Every time before I play, I check the reeds and give them a little turn to make sure they are snug.

Now we have a few remaining joints to get hemped up with waxed nylon and dental floss.  I think the joints are nice and snug so they will hold firm and tight when I’m tuning my pipes.  

Now that we are done with the pipes and the drones, let’s move on to the chanter.   This here is the Infinity pipe chanter from R.G. Hardie & Co. in blackwood.  This is the world’s top of the line blackwood chanter.  If you follow and this YouTube channel, you will have seen several videos I’ve made about the Infinity chanter and all of the reasons that make it the top choice for pipers and pipe bands of all levels.

It comes in this nice case and with a standard chanter cap which you can throw out or use as  paperweight since you will be using a Tone Protector Humidity Controlling Chanter Cap to protect your reed and keep it ready to play.  It comes with two humidity packets and an extra battery.

The Tone Protector  is easy to set up, just take the digital hygrometer off the top and insert two of the humidity packets in the little space inside.  It’s tight but get them as low as you can and then just cram them in with your finger.  Then replace the hygrometer and you are ready to go.  The humility level will rise and stabilize at or around 84%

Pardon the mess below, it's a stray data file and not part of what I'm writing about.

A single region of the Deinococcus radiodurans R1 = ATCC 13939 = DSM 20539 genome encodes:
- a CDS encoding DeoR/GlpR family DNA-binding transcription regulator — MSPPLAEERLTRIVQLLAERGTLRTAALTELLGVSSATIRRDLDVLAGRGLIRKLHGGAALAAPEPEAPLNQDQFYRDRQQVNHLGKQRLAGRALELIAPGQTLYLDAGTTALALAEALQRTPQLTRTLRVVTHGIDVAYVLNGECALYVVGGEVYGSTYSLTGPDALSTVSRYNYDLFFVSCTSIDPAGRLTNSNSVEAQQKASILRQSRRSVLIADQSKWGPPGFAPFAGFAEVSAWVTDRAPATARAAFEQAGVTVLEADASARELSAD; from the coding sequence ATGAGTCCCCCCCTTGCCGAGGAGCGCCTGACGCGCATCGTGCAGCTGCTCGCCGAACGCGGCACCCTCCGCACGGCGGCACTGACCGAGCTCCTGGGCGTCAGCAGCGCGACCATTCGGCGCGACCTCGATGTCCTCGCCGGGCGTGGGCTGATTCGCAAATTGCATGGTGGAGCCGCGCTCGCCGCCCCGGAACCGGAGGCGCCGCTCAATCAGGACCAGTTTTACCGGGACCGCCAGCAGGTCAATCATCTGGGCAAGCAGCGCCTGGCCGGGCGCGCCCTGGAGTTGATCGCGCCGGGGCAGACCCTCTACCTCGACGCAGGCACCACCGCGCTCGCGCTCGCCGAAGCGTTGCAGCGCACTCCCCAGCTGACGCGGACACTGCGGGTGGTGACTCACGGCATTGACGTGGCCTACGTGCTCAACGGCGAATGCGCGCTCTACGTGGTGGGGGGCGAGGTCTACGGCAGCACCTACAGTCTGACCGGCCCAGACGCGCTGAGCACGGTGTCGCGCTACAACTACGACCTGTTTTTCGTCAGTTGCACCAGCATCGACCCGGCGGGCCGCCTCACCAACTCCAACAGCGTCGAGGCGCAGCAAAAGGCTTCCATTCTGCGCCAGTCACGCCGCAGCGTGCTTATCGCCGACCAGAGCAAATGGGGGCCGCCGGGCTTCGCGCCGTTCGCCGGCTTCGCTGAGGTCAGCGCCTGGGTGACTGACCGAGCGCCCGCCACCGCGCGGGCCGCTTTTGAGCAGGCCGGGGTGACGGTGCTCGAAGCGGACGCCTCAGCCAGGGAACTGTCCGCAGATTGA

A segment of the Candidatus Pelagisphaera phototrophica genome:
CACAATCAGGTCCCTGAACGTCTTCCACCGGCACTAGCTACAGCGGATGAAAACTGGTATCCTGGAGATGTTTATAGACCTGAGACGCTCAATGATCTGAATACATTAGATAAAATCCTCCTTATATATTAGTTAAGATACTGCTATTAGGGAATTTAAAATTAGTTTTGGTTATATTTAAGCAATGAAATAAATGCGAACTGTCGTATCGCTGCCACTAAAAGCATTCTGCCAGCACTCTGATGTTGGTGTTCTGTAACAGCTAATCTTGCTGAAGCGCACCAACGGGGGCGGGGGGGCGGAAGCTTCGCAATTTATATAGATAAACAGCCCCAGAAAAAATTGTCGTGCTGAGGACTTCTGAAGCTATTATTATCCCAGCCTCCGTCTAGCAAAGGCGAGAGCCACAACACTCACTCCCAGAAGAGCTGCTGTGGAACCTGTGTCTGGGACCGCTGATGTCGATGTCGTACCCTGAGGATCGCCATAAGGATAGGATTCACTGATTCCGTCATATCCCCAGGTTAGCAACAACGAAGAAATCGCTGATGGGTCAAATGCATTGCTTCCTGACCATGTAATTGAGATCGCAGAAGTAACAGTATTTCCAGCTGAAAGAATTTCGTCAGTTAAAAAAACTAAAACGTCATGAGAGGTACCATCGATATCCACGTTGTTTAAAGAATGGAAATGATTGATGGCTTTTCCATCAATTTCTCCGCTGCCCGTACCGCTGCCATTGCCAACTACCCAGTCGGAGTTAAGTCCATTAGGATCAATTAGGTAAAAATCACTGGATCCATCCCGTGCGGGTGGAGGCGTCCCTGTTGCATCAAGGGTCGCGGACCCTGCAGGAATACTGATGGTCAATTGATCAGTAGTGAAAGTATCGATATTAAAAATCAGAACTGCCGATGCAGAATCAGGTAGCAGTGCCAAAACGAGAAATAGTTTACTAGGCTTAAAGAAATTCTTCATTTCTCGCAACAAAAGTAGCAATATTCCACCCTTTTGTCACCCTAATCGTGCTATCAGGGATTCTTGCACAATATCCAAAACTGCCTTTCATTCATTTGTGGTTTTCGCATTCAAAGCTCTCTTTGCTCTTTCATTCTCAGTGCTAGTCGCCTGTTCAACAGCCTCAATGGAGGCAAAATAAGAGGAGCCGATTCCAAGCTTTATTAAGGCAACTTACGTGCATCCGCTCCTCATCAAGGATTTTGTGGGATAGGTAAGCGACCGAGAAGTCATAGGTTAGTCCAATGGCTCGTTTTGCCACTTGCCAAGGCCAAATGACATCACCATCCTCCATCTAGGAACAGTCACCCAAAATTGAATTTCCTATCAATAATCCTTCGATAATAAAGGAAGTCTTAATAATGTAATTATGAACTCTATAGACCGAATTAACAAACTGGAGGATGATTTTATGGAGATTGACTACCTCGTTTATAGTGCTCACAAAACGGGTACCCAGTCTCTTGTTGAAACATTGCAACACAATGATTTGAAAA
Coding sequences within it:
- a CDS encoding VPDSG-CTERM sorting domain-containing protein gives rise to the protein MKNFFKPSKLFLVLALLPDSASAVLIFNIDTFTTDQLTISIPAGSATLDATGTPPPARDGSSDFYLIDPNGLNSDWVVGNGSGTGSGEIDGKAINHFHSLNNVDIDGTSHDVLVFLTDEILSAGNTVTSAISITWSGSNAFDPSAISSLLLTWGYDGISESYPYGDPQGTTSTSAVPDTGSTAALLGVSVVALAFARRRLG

Next just add a little bit of floss or hemp to your chanter to make it nice and snug.  NEVER turn the wood chanter from anywhere except the very top bulb, it will snap.  I’ve seen it happen!

Now for a great sound with the least amount of hassle, you want to have a nice stock of high quality pipe chanter reeds and ALWAYS store them in the Tone Protector Reed Case.  Here we have some nice Foundation reeds — my favorite reed which is collaboration between me and one of the world’s top reedmakers.

Pick a good one and insert it firmly into your pipe chanter reed seat and pop the Tone Protector  cap back on and your reed will be closer to ready when you are ready to play.  Make sure to screw it in tight.

Now I like to do a last check on the tightness of the joints and slides.  Will pack down and might need to add a couple of wraps.  Joints to the stocks are tightest, bass top slide is tight, lower bass and tenors slides less tight but snug unless you move them.

Final step to getting your pipes ready to play is to oil them.

There are differing opinions about oiling pipes, some never, some do!  I never did until I got Athertons.  He recommends it especially for new pipes or pipes that haven’t been played in a long time.   

The idea is that it protects the wood from getting shocked by moisture.  Typically bagpipes crack on the outside when the inside gets wet, swells, and expands, the outside doesn’t expand so it cracks.  Regular oiling, like over 6 months or year will help prevent this.

What you need is a set of soft brushes and oil.  Two sets of brushes (moisture for regular use) second set for oiling… for the brushes R.G. Hardie & Co.